Program

Apr 23, 2007

OVERVIEW

Facts & Feelings is a home-based program intended to increase parent-child communication about sexuality.  The program consists of discussion-provoking videos for parents to watch with their teenage children.  A 1993 study of the program’s effectiveness found that, though the program had a positive impact on family communication about sexuality while families had the videos, this impact was not long-lasting.  One year after the study began, families that had received videos (regardless of whether the videos were accompanied by written materials) reported no more communication about sexuality than did families that had not received the videos.  Furthermore, no significant differences were observed between teens whose families had received videos and teens whose families had not received videos on measures of sexual behavior and sexual intentions.

DESCRIPTION OF PROGRAM

Target population: Children aged 10-14 and their parents

The Facts & Feelings program was designed to help parents talk to their pre- and early-adolescent children about sexuality.  The program consists of six videos, each 15-20 minutes in length and printed information to accompany each tape.  Each tape deals with a different sexuality-related topic and all tapes make suggestions for further discussion.  Topics include changes associated with puberty, sexual values, facts about sexual anatomy and pregnancy, sexuality within relationships, possible consequences of sexual involvement, and refusal skills.  The overarching message of this program is that adolescents should remain sexually abstinent.

EVALUATION(S) OF PROGRAM

Miller, B.C. et al.  (1993).  Impact Evaluation of Facts & Feelings: A Home-Based Video Sex Education Curriculum.  Family Relations, 42, 392-400.

Evaluated population: All families with a 7th or 8th grade child in four northern Utah school districts were invited to participate in this program and 548 families volunteered.  This represents a 9% participation rate.  The participating families were predominately white and Mormon.

Approach: Volunteer families were randomly assigned to one of three groups: families receiving videotapes and printed materials (n=126), families receiving videotapes only (n=132), and families receiving no materials (n=290).  All participants (children, mothers, and fathers) took individual pre-test surveys and then those families who were to receive materials received them.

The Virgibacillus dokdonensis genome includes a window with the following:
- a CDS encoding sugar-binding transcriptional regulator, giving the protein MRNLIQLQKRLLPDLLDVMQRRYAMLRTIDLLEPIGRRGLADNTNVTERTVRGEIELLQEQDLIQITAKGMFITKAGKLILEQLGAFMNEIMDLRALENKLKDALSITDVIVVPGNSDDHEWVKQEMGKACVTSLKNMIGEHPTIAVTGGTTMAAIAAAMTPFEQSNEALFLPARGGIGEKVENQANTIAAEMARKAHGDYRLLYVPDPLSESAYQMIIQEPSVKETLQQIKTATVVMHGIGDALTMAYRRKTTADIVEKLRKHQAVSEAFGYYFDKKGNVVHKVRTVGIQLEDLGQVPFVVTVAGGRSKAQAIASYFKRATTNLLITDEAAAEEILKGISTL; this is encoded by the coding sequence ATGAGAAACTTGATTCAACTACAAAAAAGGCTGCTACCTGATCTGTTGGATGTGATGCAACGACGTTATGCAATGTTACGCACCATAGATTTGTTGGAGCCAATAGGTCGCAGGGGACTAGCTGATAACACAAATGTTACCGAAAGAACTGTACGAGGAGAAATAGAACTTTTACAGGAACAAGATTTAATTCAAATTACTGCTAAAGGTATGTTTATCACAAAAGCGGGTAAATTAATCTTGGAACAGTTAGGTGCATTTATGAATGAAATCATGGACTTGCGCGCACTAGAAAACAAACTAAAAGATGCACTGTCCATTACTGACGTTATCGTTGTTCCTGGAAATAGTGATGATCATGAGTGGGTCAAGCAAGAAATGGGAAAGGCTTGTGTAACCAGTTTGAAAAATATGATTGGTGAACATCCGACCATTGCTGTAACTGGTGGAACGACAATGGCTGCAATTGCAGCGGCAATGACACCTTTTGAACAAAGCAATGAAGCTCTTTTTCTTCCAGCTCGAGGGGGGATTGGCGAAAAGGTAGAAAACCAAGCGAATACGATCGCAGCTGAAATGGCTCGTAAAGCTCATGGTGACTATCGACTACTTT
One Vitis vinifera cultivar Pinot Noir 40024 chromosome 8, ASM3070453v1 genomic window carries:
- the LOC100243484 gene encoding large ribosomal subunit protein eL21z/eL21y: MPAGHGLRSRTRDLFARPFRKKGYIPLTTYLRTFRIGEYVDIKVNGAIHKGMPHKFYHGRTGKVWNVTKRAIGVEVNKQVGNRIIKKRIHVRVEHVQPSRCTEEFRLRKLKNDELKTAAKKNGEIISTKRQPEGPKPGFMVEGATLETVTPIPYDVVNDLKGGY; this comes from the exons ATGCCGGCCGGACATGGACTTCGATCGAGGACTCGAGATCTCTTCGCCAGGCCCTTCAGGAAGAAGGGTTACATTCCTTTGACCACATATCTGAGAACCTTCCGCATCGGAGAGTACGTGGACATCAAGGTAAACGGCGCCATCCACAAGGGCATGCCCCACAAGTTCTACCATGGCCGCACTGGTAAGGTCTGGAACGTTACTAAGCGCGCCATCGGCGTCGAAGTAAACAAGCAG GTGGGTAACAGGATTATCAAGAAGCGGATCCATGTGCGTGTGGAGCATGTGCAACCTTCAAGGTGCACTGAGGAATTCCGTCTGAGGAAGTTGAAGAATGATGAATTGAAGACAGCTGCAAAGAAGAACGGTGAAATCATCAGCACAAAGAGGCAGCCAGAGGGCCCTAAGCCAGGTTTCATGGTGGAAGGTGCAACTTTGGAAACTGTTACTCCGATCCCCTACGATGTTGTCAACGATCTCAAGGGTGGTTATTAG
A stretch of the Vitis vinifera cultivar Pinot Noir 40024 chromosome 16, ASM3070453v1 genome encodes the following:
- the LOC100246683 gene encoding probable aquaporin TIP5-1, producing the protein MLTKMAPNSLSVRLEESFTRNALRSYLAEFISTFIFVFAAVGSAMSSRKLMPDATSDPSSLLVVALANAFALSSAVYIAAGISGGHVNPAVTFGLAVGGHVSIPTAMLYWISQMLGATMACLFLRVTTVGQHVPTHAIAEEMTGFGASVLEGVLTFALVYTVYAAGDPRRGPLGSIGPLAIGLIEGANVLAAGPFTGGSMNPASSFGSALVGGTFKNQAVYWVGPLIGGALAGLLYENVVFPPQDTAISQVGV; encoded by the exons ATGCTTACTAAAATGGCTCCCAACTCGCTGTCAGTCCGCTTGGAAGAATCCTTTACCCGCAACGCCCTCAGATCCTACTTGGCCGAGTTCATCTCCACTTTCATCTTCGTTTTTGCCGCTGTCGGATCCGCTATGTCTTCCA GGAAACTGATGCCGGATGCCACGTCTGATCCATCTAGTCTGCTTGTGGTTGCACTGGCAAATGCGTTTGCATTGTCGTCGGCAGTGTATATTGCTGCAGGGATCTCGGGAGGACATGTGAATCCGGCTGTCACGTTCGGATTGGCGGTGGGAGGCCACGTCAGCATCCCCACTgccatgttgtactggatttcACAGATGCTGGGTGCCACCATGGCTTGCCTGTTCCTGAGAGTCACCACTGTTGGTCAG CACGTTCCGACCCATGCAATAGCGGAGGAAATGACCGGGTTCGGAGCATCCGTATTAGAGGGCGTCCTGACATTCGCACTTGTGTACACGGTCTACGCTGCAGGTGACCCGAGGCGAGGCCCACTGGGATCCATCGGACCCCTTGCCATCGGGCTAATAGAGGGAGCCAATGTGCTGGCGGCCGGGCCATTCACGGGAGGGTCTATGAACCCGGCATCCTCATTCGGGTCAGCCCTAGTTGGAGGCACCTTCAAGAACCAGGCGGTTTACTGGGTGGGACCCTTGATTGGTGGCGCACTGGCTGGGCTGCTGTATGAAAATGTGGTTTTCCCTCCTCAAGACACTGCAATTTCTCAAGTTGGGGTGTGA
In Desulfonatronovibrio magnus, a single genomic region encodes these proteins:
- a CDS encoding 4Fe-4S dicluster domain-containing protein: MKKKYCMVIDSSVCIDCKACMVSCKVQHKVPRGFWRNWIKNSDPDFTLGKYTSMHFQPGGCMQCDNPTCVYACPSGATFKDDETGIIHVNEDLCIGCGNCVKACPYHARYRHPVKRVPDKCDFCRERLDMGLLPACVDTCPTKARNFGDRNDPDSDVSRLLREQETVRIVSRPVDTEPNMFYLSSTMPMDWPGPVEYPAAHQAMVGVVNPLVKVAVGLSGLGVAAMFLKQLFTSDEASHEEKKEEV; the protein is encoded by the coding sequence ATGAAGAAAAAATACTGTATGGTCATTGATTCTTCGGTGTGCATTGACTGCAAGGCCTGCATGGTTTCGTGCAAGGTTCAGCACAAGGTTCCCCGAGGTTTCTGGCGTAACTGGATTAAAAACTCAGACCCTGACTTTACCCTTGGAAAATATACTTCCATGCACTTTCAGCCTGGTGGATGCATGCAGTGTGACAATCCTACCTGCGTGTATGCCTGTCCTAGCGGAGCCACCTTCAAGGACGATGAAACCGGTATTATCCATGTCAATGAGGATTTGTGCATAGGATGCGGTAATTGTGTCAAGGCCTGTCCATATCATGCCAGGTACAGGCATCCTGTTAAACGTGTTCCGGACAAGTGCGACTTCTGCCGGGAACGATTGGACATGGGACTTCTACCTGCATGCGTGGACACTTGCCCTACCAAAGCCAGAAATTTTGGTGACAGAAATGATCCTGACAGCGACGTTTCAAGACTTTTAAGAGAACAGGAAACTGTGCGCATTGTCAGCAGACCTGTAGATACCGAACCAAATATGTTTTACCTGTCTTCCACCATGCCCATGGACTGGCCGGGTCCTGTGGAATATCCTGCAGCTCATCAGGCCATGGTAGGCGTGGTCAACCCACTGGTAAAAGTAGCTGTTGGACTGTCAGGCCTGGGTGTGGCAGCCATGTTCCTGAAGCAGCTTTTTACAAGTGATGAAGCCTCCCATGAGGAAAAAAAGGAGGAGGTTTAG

Families receiving videos kept were allowed to keep their videos for three months.  During this period, these families received biweekly phone calls encouraging them to make use of the program.  After three months, videos were collected and all participants were individually surveyed again.  Another follow-up survey was conducted one year after the study began.

Results: During the three-month period that the videos were in circulation, families that received Facts & Feelings videos engaged in significantly more parent-teen communication about sexual topics than did families that did not receive the videos.  This difference had dissipated by the time of the one-year follow-up survey, however.

Teens whose families received the videos were not less likely to engage in sexual behaviors than were teens whose families did not receive the videos; however, in all groups, the percentage of teens reporting sexual intercourse was very small (3-5%).  Treatment teens were also no less likely to report an intention to have intercourse before marriage or during the upcoming year than were control teens.

Supplementing the video treatment with printed materials did not lead to a significant increase in time spent with the videos.  The researchers do not note any significant differences between the video-only treatment and the video-plus-printed-materials treatment.

SOURCES FOR MORE INFORMATION

Program materials are not available for purchase.

References:

Miller, B.C. et al.  (1993).  Impact Evaluation of Facts & Feelings: A Home-Based Video Sex Education Curriculum.  Family Relations, 42, 392-400.

KEYWORDS: Home-Based, Children, Adolescence (12-17), Parent or Family Component, Abstinence Education, Sexual Activity, White or Caucasian, Middle School, Community or Media Campaign, Skills Training.

Program information last updated on 4/23/07.

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